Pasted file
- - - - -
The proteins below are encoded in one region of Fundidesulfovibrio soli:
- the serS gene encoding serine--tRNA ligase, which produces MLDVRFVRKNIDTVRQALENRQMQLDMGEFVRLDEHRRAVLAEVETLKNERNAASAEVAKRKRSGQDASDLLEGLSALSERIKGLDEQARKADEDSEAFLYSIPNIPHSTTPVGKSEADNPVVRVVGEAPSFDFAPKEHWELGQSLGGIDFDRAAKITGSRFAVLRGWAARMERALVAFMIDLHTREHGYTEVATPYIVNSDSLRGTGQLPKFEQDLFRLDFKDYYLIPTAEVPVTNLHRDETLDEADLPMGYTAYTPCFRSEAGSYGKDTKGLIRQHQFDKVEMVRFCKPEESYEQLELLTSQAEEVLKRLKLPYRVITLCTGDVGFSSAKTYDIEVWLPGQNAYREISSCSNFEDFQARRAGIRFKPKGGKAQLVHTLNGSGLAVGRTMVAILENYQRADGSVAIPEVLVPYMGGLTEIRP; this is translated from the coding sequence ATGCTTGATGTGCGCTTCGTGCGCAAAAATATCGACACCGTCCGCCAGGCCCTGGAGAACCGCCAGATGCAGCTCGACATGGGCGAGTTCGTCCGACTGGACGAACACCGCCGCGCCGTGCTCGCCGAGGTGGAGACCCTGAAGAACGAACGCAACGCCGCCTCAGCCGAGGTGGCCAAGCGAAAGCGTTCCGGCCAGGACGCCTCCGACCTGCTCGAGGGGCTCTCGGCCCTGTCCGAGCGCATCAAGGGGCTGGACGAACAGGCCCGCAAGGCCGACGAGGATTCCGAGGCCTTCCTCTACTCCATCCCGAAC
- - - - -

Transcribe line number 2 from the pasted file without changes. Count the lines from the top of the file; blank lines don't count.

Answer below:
- the serS gene encoding serine--tRNA ligase, which produces MLDVRFVRKNIDTVRQALENRQMQLDMGEFVRLDEHRRAVLAEVETLKNERNAASAEVAKRKRSGQDASDLLEGLSALSERIKGLDEQARKADEDSEAFLYSIPNIPHSTTPVGKSEADNPVVRVVGEAPSFDFAPKEHWELGQSLGGIDFDRAAKITGSRFAVLRGWAARMERALVAFMIDLHTREHGYTEVATPYIVNSDSLRGTGQLPKFEQDLFRLDFKDYYLIPTAEVPVTNLHRDETLDEADLPMGYTAYTPCFRSEAGSYGKDTKGLIRQHQFDKVEMVRFCKPEESYEQLELLTSQAEEVLKRLKLPYRVITLCTGDVGFSSAKTYDIEVWLPGQNAYREISSCSNFEDFQARRAGIRFKPKGGKAQLVHTLNGSGLAVGRTMVAILENYQRADGSVAIPEVLVPYMGGLTEIRP; this is translated from the coding sequence ATGCTTGATGTGCGCTTCGTGCGCAAAAATATCGACACCGTCCGCCAGGCCCTGGAGAACCGCCAGATGCAGCTCGACATGGGCGAGTTCGTCCGACTGGACGAACACCGCCGCGCCGTGCTCGCCGAGGTGGAGACCCTGAAGAACGAACGCAACGCCGCCTCAGCCGAGGTGGCCAAGCGAAAGCGTTCCGGCCAGGACGCCTCCGACCTGCTCGAGGGGCTCTCGGCCCTGTCCGAGCGCATCAAGGGGCTGGACGAACAGGCCCGCAAGGCCGACGAGGATTCCGAGGCCTTCCTCTACTCCATCCCGAAC